Thursday, 28 June 2018

Yahoo! What You Need to Know to Survive the Stampede 2018 Corporate Networking Marathon

Written by Robyn T. Braley

Networking happens everywhere at the Calgary Stampede

First impressions are everything. But so are last impressions. Make sure both are the best that they can be! Don't be known as, "That guy or gal who ..."


Throwing up on the boss’s spouse during an awkward attempt to hit on them, their son or daughter is not how you want Stampede 2018 to be remembered. It's just not!



It’s billed as the greatest outdoor show on earth. It's also a city-wide networking marathon. 

Stampede is hard to describe to people who have never been there. The Calgary Stampede is more of an all-encompassing fully engaged experience than an event confined to a geographic location.

While 1.3 million+ will pass through the Stampede Park turnstiles for the 10 day exhibition, all star rodeo and agricultural fair, a celebration of western heritage and community spirit will spread like wildfire through the city.


Jessica and Jeff Roy ready to network at Stampede events!
Companies spend thousands of PR dollars to make their event one to remember. Being on the invite list gives access to people you would never otherwise meet.

Company presidents join 100’s of employees wearing cowboy hats, shirts, blue jeans and boots. Stampede is a time for building relationships with employees, clients, suppliers and the community.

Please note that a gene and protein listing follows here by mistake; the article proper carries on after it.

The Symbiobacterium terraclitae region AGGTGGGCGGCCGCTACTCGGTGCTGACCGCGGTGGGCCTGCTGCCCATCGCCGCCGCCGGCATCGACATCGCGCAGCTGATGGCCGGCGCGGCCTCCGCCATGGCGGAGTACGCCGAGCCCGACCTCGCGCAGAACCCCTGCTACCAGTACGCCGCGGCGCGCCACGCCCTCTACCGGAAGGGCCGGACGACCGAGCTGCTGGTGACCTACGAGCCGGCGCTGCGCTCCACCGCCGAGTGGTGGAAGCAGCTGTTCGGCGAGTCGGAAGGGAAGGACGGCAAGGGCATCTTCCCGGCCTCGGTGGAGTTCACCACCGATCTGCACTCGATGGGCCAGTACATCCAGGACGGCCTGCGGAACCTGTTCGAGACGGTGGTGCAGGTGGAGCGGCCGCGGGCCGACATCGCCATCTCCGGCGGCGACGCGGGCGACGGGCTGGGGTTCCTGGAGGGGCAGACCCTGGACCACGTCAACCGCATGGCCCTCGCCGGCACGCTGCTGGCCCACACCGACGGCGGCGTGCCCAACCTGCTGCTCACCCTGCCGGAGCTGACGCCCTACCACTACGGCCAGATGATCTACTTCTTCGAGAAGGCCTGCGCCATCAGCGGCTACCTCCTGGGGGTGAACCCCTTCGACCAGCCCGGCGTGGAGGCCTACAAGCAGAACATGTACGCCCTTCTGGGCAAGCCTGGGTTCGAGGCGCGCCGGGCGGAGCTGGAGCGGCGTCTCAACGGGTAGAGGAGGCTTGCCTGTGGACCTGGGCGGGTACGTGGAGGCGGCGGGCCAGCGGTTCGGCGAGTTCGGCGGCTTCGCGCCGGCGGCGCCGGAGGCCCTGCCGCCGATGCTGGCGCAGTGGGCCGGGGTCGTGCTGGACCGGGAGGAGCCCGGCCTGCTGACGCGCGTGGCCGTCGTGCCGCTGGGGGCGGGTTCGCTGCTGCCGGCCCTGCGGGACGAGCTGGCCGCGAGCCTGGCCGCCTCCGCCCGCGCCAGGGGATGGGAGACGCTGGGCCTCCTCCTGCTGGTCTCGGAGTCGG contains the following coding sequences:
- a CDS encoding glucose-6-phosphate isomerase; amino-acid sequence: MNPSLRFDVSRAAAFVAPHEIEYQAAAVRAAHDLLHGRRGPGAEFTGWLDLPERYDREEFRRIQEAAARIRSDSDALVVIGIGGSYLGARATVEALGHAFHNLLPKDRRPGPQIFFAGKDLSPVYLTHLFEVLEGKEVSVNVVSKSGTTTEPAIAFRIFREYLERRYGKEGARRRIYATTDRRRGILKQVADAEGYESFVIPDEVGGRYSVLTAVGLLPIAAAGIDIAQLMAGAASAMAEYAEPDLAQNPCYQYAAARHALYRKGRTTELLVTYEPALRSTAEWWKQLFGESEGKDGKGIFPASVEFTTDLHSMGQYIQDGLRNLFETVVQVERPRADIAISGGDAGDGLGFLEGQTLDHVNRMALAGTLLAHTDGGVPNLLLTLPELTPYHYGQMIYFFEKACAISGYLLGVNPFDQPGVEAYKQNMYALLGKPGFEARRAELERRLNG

Thursday, 21 June 2018

What You Need to Know When Disaster Strikes

Houses burn during the devastating forest wildfire in
Fort McMurray, Alberta in 2016

Written by Robyn T. Braley

How will you respond on the day the unthinkable happens to your business? There is seldom a warning when an unplanned event like an explosion, fire, flash flood, IT hack, financial crisis, death or pandemic happens.

In many cases, planning for disaster will reduce the impact or even eliminate the risk. Cleaning up the warehouse, properly storing flammable materials, clearing deadwood and debris from around your buildings, providing safety training for the staff or retaining qualified IT specialists are make-sense preventative actions.
 
But, the destruction of “things” is secondary. People’s lives – men, women, children, and families - can be destroyed in an instant. The lives they knew yesterday will never be the same when disaster strikes.

A Crises Communications Plan, even one roughed out on a coffee shop napkin, can save lives, keep your business operating and protect your company's reputation.